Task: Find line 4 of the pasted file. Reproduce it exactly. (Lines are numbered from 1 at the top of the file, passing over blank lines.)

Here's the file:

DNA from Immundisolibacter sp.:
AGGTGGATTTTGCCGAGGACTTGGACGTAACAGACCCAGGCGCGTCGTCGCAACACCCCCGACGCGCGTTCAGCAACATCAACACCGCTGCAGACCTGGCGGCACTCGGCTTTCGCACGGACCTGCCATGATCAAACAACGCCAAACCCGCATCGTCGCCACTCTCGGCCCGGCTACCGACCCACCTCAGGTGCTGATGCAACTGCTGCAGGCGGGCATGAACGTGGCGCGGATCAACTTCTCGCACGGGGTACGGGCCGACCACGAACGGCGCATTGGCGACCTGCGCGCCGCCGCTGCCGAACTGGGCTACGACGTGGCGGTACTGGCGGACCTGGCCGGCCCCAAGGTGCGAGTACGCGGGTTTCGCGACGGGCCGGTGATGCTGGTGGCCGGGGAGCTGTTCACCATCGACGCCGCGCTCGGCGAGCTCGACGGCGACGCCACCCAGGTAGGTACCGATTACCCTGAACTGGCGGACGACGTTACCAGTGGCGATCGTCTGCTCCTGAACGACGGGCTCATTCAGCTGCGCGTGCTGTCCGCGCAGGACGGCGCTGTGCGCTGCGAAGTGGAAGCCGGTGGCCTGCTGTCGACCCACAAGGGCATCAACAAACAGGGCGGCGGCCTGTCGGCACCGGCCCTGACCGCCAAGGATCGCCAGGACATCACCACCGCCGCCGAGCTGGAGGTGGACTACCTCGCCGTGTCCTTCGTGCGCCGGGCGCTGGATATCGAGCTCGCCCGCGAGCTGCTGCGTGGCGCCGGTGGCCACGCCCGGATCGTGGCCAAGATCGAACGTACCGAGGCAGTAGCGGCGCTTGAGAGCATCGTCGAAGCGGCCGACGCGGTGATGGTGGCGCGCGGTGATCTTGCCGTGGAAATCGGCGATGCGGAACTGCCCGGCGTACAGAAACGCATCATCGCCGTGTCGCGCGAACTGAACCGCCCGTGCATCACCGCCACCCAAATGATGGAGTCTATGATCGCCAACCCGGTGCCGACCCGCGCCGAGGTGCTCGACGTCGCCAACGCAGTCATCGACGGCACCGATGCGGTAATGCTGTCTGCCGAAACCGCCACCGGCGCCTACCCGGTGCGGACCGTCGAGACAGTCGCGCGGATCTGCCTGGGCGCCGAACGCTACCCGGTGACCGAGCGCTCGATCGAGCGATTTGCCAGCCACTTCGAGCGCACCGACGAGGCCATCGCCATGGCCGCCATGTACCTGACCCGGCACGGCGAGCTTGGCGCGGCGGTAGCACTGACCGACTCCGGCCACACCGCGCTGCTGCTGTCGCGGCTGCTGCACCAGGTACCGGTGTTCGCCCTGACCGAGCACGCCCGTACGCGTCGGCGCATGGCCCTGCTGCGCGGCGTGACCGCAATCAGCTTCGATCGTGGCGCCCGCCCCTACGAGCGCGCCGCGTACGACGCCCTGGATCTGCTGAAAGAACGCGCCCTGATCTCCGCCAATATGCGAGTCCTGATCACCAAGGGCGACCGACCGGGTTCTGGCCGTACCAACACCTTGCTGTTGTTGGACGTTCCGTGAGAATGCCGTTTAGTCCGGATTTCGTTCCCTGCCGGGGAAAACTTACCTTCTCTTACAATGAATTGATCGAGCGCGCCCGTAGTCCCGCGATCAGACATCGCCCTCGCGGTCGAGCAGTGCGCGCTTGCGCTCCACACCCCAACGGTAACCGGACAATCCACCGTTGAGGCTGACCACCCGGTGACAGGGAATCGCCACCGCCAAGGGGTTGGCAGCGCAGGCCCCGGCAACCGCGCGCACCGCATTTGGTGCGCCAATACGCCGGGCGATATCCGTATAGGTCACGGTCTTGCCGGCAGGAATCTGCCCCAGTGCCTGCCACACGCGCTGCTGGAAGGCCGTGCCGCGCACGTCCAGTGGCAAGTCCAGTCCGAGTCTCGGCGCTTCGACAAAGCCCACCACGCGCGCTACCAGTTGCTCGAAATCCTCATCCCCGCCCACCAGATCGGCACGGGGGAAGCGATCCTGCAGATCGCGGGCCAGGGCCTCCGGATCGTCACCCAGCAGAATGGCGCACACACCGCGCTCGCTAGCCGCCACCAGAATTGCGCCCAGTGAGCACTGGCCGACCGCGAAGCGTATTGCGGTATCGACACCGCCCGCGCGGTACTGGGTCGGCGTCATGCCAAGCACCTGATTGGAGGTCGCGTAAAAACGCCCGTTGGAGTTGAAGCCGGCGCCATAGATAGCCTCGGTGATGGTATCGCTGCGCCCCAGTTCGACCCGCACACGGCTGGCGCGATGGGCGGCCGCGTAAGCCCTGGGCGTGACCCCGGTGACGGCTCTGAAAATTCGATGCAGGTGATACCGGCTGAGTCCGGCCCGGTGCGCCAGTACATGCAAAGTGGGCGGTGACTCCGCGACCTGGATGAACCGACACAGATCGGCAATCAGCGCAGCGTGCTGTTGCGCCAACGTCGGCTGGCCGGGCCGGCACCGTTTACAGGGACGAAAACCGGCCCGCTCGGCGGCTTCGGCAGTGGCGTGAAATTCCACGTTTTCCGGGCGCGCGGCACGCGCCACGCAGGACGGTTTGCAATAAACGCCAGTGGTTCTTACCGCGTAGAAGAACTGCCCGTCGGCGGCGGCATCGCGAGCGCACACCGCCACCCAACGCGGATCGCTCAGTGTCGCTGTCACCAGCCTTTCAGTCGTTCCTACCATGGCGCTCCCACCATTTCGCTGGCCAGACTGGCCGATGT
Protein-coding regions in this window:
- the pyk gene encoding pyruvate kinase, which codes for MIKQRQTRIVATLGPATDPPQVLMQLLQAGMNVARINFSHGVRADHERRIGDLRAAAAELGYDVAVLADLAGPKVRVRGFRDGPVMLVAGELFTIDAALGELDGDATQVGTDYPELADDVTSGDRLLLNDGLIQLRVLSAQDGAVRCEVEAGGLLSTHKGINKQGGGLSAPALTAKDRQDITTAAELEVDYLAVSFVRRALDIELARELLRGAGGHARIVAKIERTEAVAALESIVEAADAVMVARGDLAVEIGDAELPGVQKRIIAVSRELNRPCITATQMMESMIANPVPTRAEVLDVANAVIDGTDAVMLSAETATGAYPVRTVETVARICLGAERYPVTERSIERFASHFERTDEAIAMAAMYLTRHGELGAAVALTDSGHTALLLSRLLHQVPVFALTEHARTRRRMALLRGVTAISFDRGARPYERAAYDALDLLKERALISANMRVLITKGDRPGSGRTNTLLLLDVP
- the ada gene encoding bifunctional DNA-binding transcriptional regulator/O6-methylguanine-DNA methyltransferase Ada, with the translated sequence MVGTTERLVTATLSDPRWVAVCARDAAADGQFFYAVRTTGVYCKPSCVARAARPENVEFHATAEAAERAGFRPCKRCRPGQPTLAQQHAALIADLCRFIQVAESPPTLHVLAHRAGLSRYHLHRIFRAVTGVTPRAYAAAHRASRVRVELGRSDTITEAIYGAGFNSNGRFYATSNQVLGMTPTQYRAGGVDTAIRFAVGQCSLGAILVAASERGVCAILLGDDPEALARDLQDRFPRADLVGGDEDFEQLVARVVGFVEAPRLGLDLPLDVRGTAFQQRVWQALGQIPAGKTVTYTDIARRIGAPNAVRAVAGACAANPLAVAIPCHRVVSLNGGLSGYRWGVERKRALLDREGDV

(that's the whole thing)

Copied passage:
- the pyk gene encoding pyruvate kinase, which codes for MIKQRQTRIVATLGPATDPPQVLMQLLQAGMNVARINFSHGVRADHERRIGDLRAAAAELGYDVAVLADLAGPKVRVRGFRDGPVMLVAGELFTIDAALGELDGDATQVGTDYPELADDVTSGDRLLLNDGLIQLRVLSAQDGAVRCEVEAGGLLSTHKGINKQGGGLSAPALTAKDRQDITTAAELEVDYLAVSFVRRALDIELARELLRGAGGHARIVAKIERTEAVAALESIVEAADAVMVARGDLAVEIGDAELPGVQKRIIAVSRELNRPCITATQMMESMIANPVPTRAEVLDVANAVIDGTDAVMLSAETATGAYPVRTVETVARICLGAERYPVTERSIERFASHFERTDEAIAMAAMYLTRHGELGAAVALTDSGHTALLLSRLLHQVPVFALTEHARTRRRMALLRGVTAISFDRGARPYERAAYDALDLLKERALISANMRVLITKGDRPGSGRTNTLLLLDVP